Who is Edward? He's the 17-year-old vampire hottie in Bella's class, of course. He affirms that Bella is special, so special in fact that she is allowed to get to know Edward and his vampire family more intimately than anyone else in their tiny town. (And she's also the only one who knows they're vampires, natch.) According to Edward, Bella "smells" different. And she's more observant than the other students at their school, given that she notices when Edward's eye color changes.

The gist of the entire book is something like:
  • Bella gets into trouble.
  • Edward saves her.
  • They talk/bicker.
  • Edward goes away for a while and Bella is sad.
  • Bella gets into trouble . . .
What was really painful while reading this book was the repetitive nature of (a) Bella's thoughts and (b) Bella and Edward's conversations. Looking at (a) first, let's just say that Edward is beautiful and perfect. All the time. In every situation. Even when he's angry. Also, his breath smells really good. As for point (b), Bella could have similar conversations with, say, a saber-toothed tiger:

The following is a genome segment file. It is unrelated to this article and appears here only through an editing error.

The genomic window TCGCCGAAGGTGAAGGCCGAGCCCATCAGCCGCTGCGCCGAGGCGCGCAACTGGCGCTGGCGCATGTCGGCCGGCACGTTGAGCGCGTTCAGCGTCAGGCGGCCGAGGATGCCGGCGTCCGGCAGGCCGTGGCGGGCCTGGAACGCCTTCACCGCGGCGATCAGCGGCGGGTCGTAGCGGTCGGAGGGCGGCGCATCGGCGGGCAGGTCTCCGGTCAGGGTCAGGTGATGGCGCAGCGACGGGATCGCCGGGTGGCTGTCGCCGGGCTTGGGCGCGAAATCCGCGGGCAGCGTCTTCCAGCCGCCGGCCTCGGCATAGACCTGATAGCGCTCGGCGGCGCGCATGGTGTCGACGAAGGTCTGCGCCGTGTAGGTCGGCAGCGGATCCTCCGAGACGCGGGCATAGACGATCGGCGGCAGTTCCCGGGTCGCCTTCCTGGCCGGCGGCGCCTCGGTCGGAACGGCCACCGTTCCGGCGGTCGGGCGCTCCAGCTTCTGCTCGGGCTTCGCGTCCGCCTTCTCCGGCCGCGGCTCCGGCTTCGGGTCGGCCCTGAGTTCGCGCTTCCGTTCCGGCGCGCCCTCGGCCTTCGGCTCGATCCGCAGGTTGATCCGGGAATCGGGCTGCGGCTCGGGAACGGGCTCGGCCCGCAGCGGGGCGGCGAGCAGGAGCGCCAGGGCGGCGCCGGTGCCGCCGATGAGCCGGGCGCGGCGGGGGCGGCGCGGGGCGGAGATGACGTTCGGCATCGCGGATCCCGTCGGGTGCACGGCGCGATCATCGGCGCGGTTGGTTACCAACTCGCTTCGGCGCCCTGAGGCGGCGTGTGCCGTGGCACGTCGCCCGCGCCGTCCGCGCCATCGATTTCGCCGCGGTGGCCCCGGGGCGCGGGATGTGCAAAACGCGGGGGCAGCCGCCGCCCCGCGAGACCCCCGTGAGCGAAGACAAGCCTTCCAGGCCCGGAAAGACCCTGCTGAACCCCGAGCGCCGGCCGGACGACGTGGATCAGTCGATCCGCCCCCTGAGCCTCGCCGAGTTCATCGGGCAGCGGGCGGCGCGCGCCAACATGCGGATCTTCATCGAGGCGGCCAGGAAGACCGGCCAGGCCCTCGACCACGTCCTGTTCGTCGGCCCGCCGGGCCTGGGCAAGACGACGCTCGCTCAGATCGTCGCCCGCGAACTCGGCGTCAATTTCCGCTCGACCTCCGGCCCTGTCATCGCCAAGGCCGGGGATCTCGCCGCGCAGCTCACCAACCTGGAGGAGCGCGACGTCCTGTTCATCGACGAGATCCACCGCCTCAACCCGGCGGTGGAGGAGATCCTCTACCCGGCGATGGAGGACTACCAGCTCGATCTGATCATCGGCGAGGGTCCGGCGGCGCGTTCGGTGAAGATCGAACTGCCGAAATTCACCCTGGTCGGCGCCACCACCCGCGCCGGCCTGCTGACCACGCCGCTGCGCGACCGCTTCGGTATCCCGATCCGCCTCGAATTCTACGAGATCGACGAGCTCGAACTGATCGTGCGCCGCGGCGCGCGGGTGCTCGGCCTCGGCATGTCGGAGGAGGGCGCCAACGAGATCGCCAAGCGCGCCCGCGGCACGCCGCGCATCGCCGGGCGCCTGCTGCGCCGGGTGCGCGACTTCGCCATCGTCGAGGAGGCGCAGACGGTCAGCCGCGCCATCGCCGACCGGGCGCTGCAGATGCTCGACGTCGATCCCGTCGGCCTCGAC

Bella: I love you, Saber-Toothed Tiger!
STT: You shouldn't. It's not safe. I could turn and maul you any minute.
Bella: You'll never hurt me, STT!
STT: I'll protect you. But I'm not safe for you!
Bella: I want to be a Saber-Toothed Tiger like you!
STT: You're special and I love you, but you can never become like me.

And so on and so forth, over and over, ad nauseam.

As if to add some kind of intrigue, members of a local Native American tribe (who happen to be friends of Bella's dad) attempt to warn Bella away from Edward and his kin. Not that it makes an impact. Nothing seems to impact Bella, who is stubborn beyond belief--and I mean that literally; her character just doesn't ring true in any kind of way. She's so much a device and not a person, and having to live in her narration to get at the story is almost intolerable. I'm not sure if it's bad character development or just bad writing that's the culprit, though.